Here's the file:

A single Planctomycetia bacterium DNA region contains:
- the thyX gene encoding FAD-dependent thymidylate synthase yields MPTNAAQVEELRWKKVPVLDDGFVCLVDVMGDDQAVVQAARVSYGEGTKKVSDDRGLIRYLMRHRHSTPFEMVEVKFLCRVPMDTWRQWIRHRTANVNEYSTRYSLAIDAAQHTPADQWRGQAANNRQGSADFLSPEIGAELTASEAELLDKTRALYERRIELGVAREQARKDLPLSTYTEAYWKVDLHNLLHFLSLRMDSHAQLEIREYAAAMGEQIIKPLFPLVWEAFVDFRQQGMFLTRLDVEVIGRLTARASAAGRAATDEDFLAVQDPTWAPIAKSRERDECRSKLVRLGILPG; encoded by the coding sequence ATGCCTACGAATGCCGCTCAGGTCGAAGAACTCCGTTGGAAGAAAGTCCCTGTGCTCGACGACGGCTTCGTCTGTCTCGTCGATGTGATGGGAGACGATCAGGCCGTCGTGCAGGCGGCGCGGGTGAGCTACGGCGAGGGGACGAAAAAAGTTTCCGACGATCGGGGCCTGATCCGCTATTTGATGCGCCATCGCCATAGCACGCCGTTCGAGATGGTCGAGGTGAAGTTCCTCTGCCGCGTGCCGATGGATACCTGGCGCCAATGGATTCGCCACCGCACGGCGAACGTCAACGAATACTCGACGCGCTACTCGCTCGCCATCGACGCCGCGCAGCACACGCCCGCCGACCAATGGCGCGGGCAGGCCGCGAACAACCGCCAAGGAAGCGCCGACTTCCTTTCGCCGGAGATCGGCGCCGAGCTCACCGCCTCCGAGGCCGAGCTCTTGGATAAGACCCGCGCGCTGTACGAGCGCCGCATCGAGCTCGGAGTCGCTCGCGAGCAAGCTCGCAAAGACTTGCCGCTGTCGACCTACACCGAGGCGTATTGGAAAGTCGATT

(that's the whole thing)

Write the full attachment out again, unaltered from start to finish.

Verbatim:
A single Planctomycetia bacterium DNA region contains:
- the thyX gene encoding FAD-dependent thymidylate synthase yields MPTNAAQVEELRWKKVPVLDDGFVCLVDVMGDDQAVVQAARVSYGEGTKKVSDDRGLIRYLMRHRHSTPFEMVEVKFLCRVPMDTWRQWIRHRTANVNEYSTRYSLAIDAAQHTPADQWRGQAANNRQGSADFLSPEIGAELTASEAELLDKTRALYERRIELGVAREQARKDLPLSTYTEAYWKVDLHNLLHFLSLRMDSHAQLEIREYAAAMGEQIIKPLFPLVWEAFVDFRQQGMFLTRLDVEVIGRLTARASAAGRAATDEDFLAVQDPTWAPIAKSRERDECRSKLVRLGILPG; encoded by the coding sequence ATGCCTACGAATGCCGCTCAGGTCGAAGAACTCCGTTGGAAGAAAGTCCCTGTGCTCGACGACGGCTTCGTCTGTCTCGTCGATGTGATGGGAGACGATCAGGCCGTCGTGCAGGCGGCGCGGGTGAGCTACGGCGAGGGGACGAAAAAAGTTTCCGACGATCGGGGCCTGATCCGCTATTTGATGCGCCATCGCCATAGCACGCCGTTCGAGATGGTCGAGGTGAAGTTCCTCTGCCGCGTGCCGATGGATACCTGGCGCCAATGGATTCGCCACCGCACGGCGAACGTCAACGAATACTCGACGCGCTACTCGCTCGCCATCGACGCCGCGCAGCACACGCCCGCCGACCAATGGCGCGGGCAGGCCGCGAACAACCGCCAAGGAAGCGCCGACTTCCTTTCGCCGGAGATCGGCGCCGAGCTCACCGCCTCCGAGGCCGAGCTCTTGGATAAGACCCGCGCGCTGTACGAGCGCCGCATCGAGCTCGGAGTCGCTCGCGAGCAAGCTCGCAAAGACTTGCCGCTGTCGACCTACACCGAGGCGTATTGGAAAGTCGATT